and what a lot of wattle!
A playful, irreverent counting book that celebrates the special things we know and love about Australia. Start with 'one little nipper', then count the pies, potaroos and blue wrens up to 'twelve kelpie legs' - in this friendly and amusing book you can count from one to a thrillion!
Elizabeth Honey is an award-winning author of poetry, picture books and novels. Her playful humour, originality and energy strike a chord with children everywhere. Elizabeth is also an artist and she illustrates her own books. Her picture books include Not a Nibble!, I'm Still Awake, Still! and That's not a Daffodil! Elizabeth's books are published in many countries around the world.
I do love Elizabeth Honey! After several quiet years, we have been privileged to see two of her picture books added to the shelves in 2011. Ten Blue Wrens and what a lot of Wattle! is a joyful and attractive Australian counting book. I was delighted with the original choice of subject matter – a refreshing change from the usual assortment of Australian animals. We count a variety of Australian icons, ranging from Aussie Rules football to wattle and favourite foods. My favourite page is the first: One little nipper dipping in the pools – such a strong Australian image! and one that children may identify with.
The rhyming text has some irregularities in meter, but this does not detract from the reading.
The illustrations, also by Honey, are vibrant. We are told on the endpapers that they were made with plastic paper stencils and acrylic paint. The results, which cover every inch of each page, are stunningly attractive.
I see many applications for Ten Blue Wrens and what a lot of wattle! in the classroom, for example:
• Rhyming words
• Spelling, eg double letters ‘one little nipper dipping in the pools
• History and geography
• Australian icons
• Australian plants, birds and animals
• Special events (fireworks over Sydney Harbour)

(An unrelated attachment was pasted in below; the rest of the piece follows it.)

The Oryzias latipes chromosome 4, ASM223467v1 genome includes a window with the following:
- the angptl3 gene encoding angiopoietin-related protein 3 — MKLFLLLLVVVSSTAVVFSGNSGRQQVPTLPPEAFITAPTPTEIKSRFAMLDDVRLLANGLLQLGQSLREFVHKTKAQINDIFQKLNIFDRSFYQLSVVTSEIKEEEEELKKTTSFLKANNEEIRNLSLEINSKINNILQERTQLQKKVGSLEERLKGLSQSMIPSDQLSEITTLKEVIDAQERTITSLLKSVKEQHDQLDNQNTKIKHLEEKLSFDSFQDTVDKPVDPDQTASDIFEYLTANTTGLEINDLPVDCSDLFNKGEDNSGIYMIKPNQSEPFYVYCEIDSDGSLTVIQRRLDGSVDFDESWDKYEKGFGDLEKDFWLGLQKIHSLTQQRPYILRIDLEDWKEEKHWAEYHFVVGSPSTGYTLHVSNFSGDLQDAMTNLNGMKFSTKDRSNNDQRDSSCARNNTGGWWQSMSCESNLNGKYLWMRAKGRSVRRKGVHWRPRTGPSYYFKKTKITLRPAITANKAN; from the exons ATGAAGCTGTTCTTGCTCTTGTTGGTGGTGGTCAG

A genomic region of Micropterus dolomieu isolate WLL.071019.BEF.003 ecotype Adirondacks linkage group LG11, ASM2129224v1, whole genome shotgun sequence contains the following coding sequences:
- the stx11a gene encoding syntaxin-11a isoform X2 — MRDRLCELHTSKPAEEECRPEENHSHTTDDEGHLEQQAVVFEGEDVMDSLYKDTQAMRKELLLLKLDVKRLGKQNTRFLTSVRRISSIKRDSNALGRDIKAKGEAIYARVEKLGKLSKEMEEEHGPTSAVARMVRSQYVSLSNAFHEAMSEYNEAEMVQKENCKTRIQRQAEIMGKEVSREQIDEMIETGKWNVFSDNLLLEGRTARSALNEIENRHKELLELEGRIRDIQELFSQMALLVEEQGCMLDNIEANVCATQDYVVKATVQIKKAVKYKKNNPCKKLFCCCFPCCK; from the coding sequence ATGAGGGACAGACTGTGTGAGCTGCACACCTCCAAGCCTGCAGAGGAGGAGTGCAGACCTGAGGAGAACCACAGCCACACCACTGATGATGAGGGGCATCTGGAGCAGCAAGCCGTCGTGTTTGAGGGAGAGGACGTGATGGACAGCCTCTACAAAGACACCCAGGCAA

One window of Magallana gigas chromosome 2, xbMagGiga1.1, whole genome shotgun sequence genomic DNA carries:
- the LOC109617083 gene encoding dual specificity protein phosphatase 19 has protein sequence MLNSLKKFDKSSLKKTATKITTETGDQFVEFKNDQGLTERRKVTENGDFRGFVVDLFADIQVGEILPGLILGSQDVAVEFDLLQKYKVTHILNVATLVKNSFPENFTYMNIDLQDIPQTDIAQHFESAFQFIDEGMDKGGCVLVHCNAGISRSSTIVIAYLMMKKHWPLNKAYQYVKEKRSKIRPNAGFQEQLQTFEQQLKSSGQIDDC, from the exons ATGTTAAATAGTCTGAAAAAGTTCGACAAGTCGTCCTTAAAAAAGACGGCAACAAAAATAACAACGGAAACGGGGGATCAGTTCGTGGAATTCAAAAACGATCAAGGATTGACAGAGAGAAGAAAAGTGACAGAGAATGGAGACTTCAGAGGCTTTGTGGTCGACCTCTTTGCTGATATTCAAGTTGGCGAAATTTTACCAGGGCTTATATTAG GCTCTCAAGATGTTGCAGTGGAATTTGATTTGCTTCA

Let’s hope that we may see more picture books from this talented author and illustrator in the near future.
Marie Miegel, The Glennie School – Junior Years, QLD
What a lovely book! A completely different counting book with a distinctive Australian flavour. My 5 year old grandson loved it. While teaching young children counting is probably the main focus of this book, you are also exposing them to things that are completely Australian. Many Aussie icons, from pavlova to Aussie rules, are represented in the wonderful illustrations in this book. The design graphics are beautiful. The use of stencils to create each page really enhances the whole feel of the book. It could be used as a starting point for older students’ design ideas and inspiration for their own creations. It also lends itself to the discussion starting points about Australian icons, landmarks and celebrations, particularly with older students. I also like that way that it has numbers from 1 to 12 rather than stopping at 10 but before the difficult ‘ten’ numbers.
Kathy Hotz, Hercules Road State School, QLD
A delightful and absolutely Australian picture book which also happens to be a counting book too – albeit with some ‘made up’ (but rhyming) numbers at the end. From the front endpapers featuring lovely stencil cut outs for the artwork to the final endpapers which recap what’s just been seen, this is a very visually appealing counting book. Although the illustrations often feature more than what the text says, it isn’t too busy. The numbers one to twelve are spread across a double page, as are the final two numerical explanations for ‘big’ and ‘trillions’, ‘brillions’, ‘thrillions’ (the last two are new to this reader!)
What a great book to share and discuss with young and pre-readers! There could be wonderful chats about Aussie Rules for those kids in states of other footy codes, also finding out about nippers and learning about aged terrace houses as ‘old ladies’. Then the beautiful wattle depictions make you want to immediately find an assortment of jars and wattle as well as get into the cut-out stencils and paints. The hardworking kelpies nearly had me tricked – I had to count the legs, not the dogs! Also appealing to older seven year old readers, there was discussion around the word ‘wren’ and its silent ‘w’, as well as wanting to investigate if there were really one hundred flies, and posing the question: ‘what’s a truffle?’ Delightfully Aussie – I’m surprised it didn’t feature any of that pest, the mossie!
Pauline Dawson, Year 2, Mudgeeraba State School, QLD
Ten Blue Wrens is a new picture counting book by Elizabeth Honey. It also claims (on the front cover) to be an absolutely Australian counting book. It starts with one little nipper (of the lifesaver variety) dipping in the pools. On this page there is also a crab with big nippers in an adjacent pool. A clever use of words, this could lead to discussion of words/synonyms. The book progresses on through Australian objects all the way to twelve and then suddenly a big mob of tourists at Ayers Rock and then trillions and brillions of stars at a fireworks display. In between nine and ten are 100 flies on your back.